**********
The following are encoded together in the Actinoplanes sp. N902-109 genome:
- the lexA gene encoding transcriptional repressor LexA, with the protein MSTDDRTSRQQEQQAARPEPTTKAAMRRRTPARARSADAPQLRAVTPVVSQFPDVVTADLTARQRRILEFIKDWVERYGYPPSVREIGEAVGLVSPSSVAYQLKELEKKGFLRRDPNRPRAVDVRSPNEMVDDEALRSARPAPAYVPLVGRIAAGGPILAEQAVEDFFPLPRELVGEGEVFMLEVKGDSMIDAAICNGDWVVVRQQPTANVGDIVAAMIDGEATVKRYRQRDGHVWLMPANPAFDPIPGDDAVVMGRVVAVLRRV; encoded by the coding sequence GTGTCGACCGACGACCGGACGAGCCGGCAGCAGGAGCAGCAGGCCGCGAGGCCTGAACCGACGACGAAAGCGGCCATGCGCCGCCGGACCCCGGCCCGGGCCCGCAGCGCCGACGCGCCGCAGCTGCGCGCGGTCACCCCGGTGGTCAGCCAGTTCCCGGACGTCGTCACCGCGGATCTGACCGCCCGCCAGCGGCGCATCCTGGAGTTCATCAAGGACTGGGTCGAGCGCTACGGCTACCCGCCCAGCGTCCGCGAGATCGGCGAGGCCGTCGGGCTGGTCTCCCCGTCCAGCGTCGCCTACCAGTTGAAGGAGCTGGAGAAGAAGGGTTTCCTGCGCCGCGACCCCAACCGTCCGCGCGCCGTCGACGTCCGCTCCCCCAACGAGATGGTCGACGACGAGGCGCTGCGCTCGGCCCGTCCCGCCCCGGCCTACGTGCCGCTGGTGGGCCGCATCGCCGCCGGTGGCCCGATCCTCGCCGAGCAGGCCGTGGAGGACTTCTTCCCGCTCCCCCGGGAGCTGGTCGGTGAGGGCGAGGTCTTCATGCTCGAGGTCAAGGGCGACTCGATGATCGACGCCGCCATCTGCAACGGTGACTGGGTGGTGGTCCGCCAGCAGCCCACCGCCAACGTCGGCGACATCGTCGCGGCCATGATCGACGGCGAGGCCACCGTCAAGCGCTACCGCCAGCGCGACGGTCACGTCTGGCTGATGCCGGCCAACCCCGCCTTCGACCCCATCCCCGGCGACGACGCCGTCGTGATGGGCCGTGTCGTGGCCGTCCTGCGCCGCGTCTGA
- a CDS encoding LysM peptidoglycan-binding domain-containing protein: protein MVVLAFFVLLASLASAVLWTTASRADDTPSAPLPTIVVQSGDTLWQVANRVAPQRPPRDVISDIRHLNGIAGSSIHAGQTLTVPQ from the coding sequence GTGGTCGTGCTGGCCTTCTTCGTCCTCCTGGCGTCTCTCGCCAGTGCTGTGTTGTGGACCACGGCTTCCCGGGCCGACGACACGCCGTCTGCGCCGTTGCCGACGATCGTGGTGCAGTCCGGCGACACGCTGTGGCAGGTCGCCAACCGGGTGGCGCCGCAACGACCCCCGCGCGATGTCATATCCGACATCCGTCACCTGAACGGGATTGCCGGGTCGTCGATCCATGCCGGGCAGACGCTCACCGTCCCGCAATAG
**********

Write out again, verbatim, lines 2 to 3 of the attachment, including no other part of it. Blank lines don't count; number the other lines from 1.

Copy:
- the lexA gene encoding transcriptional repressor LexA, with the protein MSTDDRTSRQQEQQAARPEPTTKAAMRRRTPARARSADAPQLRAVTPVVSQFPDVVTADLTARQRRILEFIKDWVERYGYPPSVREIGEAVGLVSPSSVAYQLKELEKKGFLRRDPNRPRAVDVRSPNEMVDDEALRSARPAPAYVPLVGRIAAGGPILAEQAVEDFFPLPRELVGEGEVFMLEVKGDSMIDAAICNGDWVVVRQQPTANVGDIVAAMIDGEATVKRYRQRDGHVWLMPANPAFDPIPGDDAVVMGRVVAVLRRV; encoded by the coding sequence GTGTCGACCGACGACCGGACGAGCCGGCAGCAGGAGCAGCAGGCCGCGAGGCCTGAACCGACGACGAAAGCGGCCATGCGCCGCCGGACCCCGGCCCGGGCCCGCAGCGCCGACGCGCCGCAGCTGCGCGCGGTCACCCCGGTGGTCAGCCAGTTCCCGGACGTCGTCACCGCGGATCTGACCGCCCGCCAGCGGCGCATCCTGGAGTTCATCAAGGACTGGGTCGAGCGCTACGGCTACCCGCCCAGCGTCCGCGAGATCGGCGAGGCCGTCGGGCTGGTCTCCCCGTCCAGCGTCGCCTACCAGTTGAAGGAGCTGGAGAAGAAGGGTTTCCTGCGCCGCGACCCCAACCGTCCGCGCGCCGTCGACGTCCGCTCCCCCAACGAGATGGTCGACGACGAGGCGCTGCGCTCGGCCCGTCCCGCCCCGGCCTACGTGCCGCTGGTGGGCCGCATCGCCGCCGGTGGCCCGATCCTCGCCGAGCAGGCCGTGGAGGACTTCTTCCCGCTCCCCCGGGAGCTGGTCGGTGAGGGCGAGGTCTTCATGCTCGAGGTCAAGGGCGACTCGATGATCGACGCCGCCATCTGCAACGGTGACTGGGTGGTGGTCCGCCAGCAGCCCACCGCCAACGTCGGCGACATCGTCGCGGCCATGATCGACGGCGAGGCCACCGTCAAGCGCTACCGCCAGCGCGACGGTCACGTCTGGCTGATGCCGGCCAACCCCGCCTTCGACCCCATCCCCGGCGACGACGCCGTCGTGATGGGCCGTGTCGTGGCCGTCCTGCGCCGCGTCTGA
- a CDS encoding LysM peptidoglycan-binding domain-containing protein: protein MVVLAFFVLLASLASAVLWTTASRADDTPSAPLPTIVVQSGDTLWQVANRVAPQRPPRDVISDIRHLNGIAGSSIHAGQTLTVPQ from the coding sequence GTGGTCGTGCTGGCCTTCTTCGTCCTCCTGGCGTCTCTCGCCAGTGCTGTGTTGTGGACCACGGCTTCCCGGGCCGACGACACGCCGTCTGCGCCGTTGCCGACGATCGTGGTGCAGTCCGGCGACACGCTGTGGCAGGTCGCCAACCGGGTGGCGCCGCAACGACCCCCGCGCGATGTCATATCCGACATCCGTCACCTGAACGGGATTGCCGGGTCGTCGATCCATGCCGGGCAGACGCTCACCGTCCCGCAATAG